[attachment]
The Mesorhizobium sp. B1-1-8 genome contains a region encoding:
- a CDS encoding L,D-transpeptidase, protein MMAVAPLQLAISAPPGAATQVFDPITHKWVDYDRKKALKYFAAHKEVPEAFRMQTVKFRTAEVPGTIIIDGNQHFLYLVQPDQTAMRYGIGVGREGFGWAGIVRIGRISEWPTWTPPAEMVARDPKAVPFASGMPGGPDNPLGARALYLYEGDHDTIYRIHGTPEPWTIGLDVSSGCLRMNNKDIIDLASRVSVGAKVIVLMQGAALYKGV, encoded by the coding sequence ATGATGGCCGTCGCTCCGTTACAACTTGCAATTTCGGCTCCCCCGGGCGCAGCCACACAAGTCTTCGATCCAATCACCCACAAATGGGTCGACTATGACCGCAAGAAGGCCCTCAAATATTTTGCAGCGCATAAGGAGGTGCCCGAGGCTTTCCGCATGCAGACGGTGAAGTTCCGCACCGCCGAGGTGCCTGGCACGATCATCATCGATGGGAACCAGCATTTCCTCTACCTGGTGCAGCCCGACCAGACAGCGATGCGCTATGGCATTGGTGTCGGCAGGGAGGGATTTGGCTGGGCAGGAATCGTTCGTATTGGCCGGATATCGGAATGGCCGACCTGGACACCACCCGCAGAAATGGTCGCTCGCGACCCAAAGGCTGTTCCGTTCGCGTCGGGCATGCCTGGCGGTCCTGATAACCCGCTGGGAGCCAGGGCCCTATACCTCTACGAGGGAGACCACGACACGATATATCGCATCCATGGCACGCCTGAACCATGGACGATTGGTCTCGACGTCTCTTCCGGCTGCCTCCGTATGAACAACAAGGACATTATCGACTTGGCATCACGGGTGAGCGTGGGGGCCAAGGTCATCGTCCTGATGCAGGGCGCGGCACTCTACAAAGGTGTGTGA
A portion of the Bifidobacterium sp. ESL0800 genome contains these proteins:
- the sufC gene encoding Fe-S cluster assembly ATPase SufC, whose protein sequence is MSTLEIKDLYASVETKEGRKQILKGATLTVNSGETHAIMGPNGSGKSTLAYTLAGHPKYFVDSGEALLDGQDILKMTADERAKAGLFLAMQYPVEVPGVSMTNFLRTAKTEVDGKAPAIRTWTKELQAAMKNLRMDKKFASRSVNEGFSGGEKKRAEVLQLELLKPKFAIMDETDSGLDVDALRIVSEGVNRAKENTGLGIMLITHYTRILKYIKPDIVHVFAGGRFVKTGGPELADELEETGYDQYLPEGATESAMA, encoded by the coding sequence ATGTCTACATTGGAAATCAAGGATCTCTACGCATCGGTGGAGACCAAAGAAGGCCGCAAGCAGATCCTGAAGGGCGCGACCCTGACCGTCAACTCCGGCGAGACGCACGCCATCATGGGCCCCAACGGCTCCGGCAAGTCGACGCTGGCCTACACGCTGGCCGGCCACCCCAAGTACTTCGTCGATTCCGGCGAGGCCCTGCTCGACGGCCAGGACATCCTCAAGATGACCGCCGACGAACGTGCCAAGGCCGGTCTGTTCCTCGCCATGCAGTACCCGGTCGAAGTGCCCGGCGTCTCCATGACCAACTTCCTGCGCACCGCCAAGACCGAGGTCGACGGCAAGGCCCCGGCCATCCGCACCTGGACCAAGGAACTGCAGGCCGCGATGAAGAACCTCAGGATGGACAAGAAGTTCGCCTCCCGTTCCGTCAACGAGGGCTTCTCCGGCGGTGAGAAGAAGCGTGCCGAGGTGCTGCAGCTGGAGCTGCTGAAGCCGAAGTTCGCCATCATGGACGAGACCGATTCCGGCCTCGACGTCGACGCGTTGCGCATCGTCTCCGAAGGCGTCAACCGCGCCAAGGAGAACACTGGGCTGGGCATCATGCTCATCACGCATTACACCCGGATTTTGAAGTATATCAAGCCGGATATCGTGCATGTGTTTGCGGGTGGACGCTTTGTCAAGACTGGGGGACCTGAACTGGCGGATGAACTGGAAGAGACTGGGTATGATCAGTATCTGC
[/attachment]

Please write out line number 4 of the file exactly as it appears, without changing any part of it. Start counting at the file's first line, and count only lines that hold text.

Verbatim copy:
- the sufC gene encoding Fe-S cluster assembly ATPase SufC, whose protein sequence is MSTLEIKDLYASVETKEGRKQILKGATLTVNSGETHAIMGPNGSGKSTLAYTLAGHPKYFVDSGEALLDGQDILKMTADERAKAGLFLAMQYPVEVPGVSMTNFLRTAKTEVDGKAPAIRTWTKELQAAMKNLRMDKKFASRSVNEGFSGGEKKRAEVLQLELLKPKFAIMDETDSGLDVDALRIVSEGVNRAKENTGLGIMLITHYTRILKYIKPDIVHVFAGGRFVKTGGPELADELEETGYDQYLPEGATESAMA, encoded by the coding sequence ATGTCTACATTGGAAATCAAGGATCTCTACGCATCGGTGGAGACCAAAGAAGGCCGCAAGCAGATCCTGAAGGGCGCGACCCTGACCGTCAACTCCGGCGAGACGCACGCCATCATGGGCCCCAACGGCTCCGGCAAGTCGACGCTGGCCTACACGCTGGCCGGCCACCCCAAGTACTTCGTCGATTCCGGCGAGGCCCTGCTCGACGGCCAGGACATCCTCAAGATGACCGCCGACGAACGTGCCAAGGCCGGTCTGTTCCTCGCCATGCAGTACCCGGTCGAAGTGCCCGGCGTCTCCATGACCAACTTCCTGCGCACCGCCAAGACCGAGGTCGACGGCAAGGCCCCGGCCATCCGCACCTGGACCAAGGAACTGCAGGCCGCGATGAAGAACCTCAGGATGGACAAGAAGTTCGCCTCCCGTTCCGTCAACGAGGGCTTCTCCGGCGGTGAGAAGAAGCGTGCCGAGGTGCTGCAGCTGGAGCTGCTGAAGCCGAAGTTCGCCATCATGGACGAGACCGATTCCGGCCTCGACGTCGACGCGTTGCGCATCGTCTCCGAAGGCGTCAACCGCGCCAAGGAGAACACTGGGCTGGGCATCATGCTCATCACGCATTACACCCGGATTTTGAAGTATATCAAGCCGGATATCGTGCATGTGTTTGCGGGTGGACGCTTTGTCAAGACTGGGGGACCTGAACTGGCGGATGAACTGGAAGAGACTGGGTATGATCAGTATCTGC